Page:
There was a lot of food I didn’t have a chance to include. Beets and beet greens–yum. The Galloping Gourmet’s curry sauce, so mild and therefore beloved by all the prairie food conservatives even in the 1960s. I just found out that one of my best friend’s mom made the very same sauce, from the same source. My mother is in the story as “the lady in the next bed” who was 99 and still telling stories, because she was both those things. That was one of the last things I put in. My mother died this spring (2015) at the age of 99 years 5 months. Even though she worked at home for years during our childhood, she wasn’t temperamentally suited to it. She always said “cook” and “bake” were four-letter words, and was a reader and historian and toponymist–but whatever she took on she did well, and I still remember her flapper pie and bread pudding. And a candy called “seafoam” that was really little meringues, and too hard to make more than about once a year. That was the first recipe I asked for when I left home. (Bread pudding was the second one I wrote in my recipe book in my own house, but I knew it from watching–it was never written down.)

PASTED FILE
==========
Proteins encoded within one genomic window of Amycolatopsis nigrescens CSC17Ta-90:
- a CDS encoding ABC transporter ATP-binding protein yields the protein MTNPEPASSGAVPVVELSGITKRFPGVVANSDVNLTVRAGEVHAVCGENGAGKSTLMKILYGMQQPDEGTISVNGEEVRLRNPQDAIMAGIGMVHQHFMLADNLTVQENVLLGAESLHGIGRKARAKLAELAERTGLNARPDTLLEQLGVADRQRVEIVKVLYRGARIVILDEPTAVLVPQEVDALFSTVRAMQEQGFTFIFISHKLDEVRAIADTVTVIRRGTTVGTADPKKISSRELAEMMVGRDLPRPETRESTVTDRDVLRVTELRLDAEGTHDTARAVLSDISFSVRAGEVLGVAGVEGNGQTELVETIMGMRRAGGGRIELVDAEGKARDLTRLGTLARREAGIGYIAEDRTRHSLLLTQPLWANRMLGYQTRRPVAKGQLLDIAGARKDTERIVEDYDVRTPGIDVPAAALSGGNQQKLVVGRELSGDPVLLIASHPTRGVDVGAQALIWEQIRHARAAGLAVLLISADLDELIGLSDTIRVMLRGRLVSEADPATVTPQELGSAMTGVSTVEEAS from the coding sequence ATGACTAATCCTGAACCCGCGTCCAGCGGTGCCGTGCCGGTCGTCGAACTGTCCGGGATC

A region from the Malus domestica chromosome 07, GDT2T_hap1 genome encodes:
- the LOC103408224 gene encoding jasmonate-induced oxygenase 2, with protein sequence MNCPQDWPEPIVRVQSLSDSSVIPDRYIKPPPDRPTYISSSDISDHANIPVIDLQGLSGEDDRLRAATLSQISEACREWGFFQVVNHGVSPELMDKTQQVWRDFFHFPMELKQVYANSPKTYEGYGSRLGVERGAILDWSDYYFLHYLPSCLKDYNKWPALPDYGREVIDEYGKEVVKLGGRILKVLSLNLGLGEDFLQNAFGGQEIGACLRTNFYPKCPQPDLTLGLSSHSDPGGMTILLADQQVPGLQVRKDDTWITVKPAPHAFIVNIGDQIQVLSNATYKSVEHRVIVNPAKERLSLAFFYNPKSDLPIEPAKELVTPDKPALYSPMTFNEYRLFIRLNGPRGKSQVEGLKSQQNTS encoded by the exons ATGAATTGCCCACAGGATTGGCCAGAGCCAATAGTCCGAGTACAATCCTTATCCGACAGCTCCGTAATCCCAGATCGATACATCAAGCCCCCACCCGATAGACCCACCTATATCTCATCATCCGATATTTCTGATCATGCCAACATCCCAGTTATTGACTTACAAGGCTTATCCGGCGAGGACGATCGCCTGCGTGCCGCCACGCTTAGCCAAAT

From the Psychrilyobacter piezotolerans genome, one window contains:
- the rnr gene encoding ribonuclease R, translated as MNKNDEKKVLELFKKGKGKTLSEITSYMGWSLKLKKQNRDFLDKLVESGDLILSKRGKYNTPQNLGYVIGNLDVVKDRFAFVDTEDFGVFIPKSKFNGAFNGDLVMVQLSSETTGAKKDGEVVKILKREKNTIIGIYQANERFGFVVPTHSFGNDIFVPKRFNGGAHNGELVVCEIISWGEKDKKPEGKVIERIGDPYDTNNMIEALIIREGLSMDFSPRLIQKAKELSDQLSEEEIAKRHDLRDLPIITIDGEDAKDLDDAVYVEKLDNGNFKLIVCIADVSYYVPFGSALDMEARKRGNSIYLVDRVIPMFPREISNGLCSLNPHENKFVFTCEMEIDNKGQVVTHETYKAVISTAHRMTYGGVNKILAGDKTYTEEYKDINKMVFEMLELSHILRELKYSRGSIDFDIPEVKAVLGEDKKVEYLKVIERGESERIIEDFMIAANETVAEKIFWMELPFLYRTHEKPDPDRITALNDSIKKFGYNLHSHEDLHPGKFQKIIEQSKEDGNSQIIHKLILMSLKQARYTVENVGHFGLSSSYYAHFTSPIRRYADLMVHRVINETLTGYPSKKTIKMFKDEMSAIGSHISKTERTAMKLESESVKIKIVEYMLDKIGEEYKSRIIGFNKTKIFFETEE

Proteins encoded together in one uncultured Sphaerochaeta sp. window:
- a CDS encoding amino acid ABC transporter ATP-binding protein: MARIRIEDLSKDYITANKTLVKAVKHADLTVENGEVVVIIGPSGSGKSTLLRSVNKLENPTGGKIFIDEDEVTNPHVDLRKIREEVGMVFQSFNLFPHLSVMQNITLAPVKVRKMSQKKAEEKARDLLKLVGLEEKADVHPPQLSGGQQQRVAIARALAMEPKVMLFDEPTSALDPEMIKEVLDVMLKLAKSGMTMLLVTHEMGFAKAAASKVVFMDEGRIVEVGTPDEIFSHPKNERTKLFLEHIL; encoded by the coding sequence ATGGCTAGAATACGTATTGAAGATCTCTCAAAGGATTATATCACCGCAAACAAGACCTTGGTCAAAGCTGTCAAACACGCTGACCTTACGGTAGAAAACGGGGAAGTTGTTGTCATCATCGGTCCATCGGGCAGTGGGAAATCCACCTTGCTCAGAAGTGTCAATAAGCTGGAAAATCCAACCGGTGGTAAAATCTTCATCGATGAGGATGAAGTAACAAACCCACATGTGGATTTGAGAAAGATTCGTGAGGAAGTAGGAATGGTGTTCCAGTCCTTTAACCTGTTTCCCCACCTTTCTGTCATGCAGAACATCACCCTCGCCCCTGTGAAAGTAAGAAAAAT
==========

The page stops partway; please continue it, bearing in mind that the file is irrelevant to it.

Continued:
And we had a jigsaw puzzle that was a big red dot. We did it. Once. (Once.)

3. What theme or idea were you exploring in your story?